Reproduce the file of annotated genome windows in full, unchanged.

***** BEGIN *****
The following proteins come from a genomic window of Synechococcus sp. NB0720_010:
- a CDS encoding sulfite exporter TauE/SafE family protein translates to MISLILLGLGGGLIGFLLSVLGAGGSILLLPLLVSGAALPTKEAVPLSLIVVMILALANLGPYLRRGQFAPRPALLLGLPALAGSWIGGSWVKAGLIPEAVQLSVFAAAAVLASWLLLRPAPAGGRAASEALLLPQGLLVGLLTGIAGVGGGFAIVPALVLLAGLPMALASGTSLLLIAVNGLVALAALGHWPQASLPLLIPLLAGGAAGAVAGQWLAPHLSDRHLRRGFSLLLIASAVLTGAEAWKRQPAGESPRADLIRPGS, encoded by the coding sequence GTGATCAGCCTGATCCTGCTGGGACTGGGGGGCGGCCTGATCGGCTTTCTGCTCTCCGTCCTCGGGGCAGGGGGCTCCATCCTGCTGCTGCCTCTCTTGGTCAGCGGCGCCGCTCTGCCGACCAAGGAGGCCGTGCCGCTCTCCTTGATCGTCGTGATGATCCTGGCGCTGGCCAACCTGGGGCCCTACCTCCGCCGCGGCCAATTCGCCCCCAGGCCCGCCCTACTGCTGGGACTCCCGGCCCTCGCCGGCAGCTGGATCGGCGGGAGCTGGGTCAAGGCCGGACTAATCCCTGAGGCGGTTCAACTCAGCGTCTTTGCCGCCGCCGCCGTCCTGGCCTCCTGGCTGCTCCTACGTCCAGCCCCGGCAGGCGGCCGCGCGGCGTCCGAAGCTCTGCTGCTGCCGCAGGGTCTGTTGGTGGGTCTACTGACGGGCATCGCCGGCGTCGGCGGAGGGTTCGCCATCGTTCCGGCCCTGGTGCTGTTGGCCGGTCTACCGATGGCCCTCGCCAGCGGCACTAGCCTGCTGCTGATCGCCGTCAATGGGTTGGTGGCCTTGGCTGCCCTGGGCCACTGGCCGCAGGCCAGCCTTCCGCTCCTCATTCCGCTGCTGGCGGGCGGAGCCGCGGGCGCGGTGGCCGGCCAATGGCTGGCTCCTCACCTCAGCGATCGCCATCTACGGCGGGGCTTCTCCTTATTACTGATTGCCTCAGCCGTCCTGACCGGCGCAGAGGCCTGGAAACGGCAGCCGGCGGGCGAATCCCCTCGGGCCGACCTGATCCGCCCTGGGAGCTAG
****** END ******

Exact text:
The following proteins come from a genomic window of Synechococcus sp. NB0720_010:
- a CDS encoding sulfite exporter TauE/SafE family protein translates to MISLILLGLGGGLIGFLLSVLGAGGSILLLPLLVSGAALPTKEAVPLSLIVVMILALANLGPYLRRGQFAPRPALLLGLPALAGSWIGGSWVKAGLIPEAVQLSVFAAAAVLASWLLLRPAPAGGRAASEALLLPQGLLVGLLTGIAGVGGGFAIVPALVLLAGLPMALASGTSLLLIAVNGLVALAALGHWPQASLPLLIPLLAGGAAGAVAGQWLAPHLSDRHLRRGFSLLLIASAVLTGAEAWKRQPAGESPRADLIRPGS, encoded by the coding sequence GTGATCAGCCTGATCCTGCTGGGACTGGGGGGCGGCCTGATCGGCTTTCTGCTCTCCGTCCTCGGGGCAGGGGGCTCCATCCTGCTGCTGCCTCTCTTGGTCAGCGGCGCCGCTCTGCCGACCAAGGAGGCCGTGCCGCTCTCCTTGATCGTCGTGATGATCCTGGCGCTGGCCAACCTGGGGCCCTACCTCCGCCGCGGCCAATTCGCCCCCAGGCCCGCCCTACTGCTGGGACTCCCGGCCCTCGCCGGCAGCTGGATCGGCGGGAGCTGGGTCAAGGCCGGACTAATCCCTGAGGCGGTTCAACTCAGCGTCTTTGCCGCCGCCGCCGTCCTGGCCTCCTGGCTGCTCCTACGTCCAGCCCCGGCAGGCGGCCGCGCGGCGTCCGAAGCTCTGCTGCTGCCGCAGGGTCTGTTGGTGGGTCTACTGACGGGCATCGCCGGCGTCGGCGGAGGGTTCGCCATCGTTCCGGCCCTGGTGCTGTTGGCCGGTCTACCGATGGCCCTCGCCAGCGGCACTAGCCTGCTGCTGATCGCCGTCAATGGGTTGGTGGCCTTGGCTGCCCTGGGCCACTGGCCGCAGGCCAGCCTTCCGCTCCTCATTCCGCTGCTGGCGGGCGGAGCCGCGGGCGCGGTGGCCGGCCAATGGCTGGCTCCTCACCTCAGCGATCGCCATCTACGGCGGGGCTTCTCCTTATTACTGATTGCCTCAGCCGTCCTGACCGGCGCAGAGGCCTGGAAACGGCAGCCGGCGGGCGAATCCCCTCGGGCCGACCTGATCCGCCCTGGGAGCTAG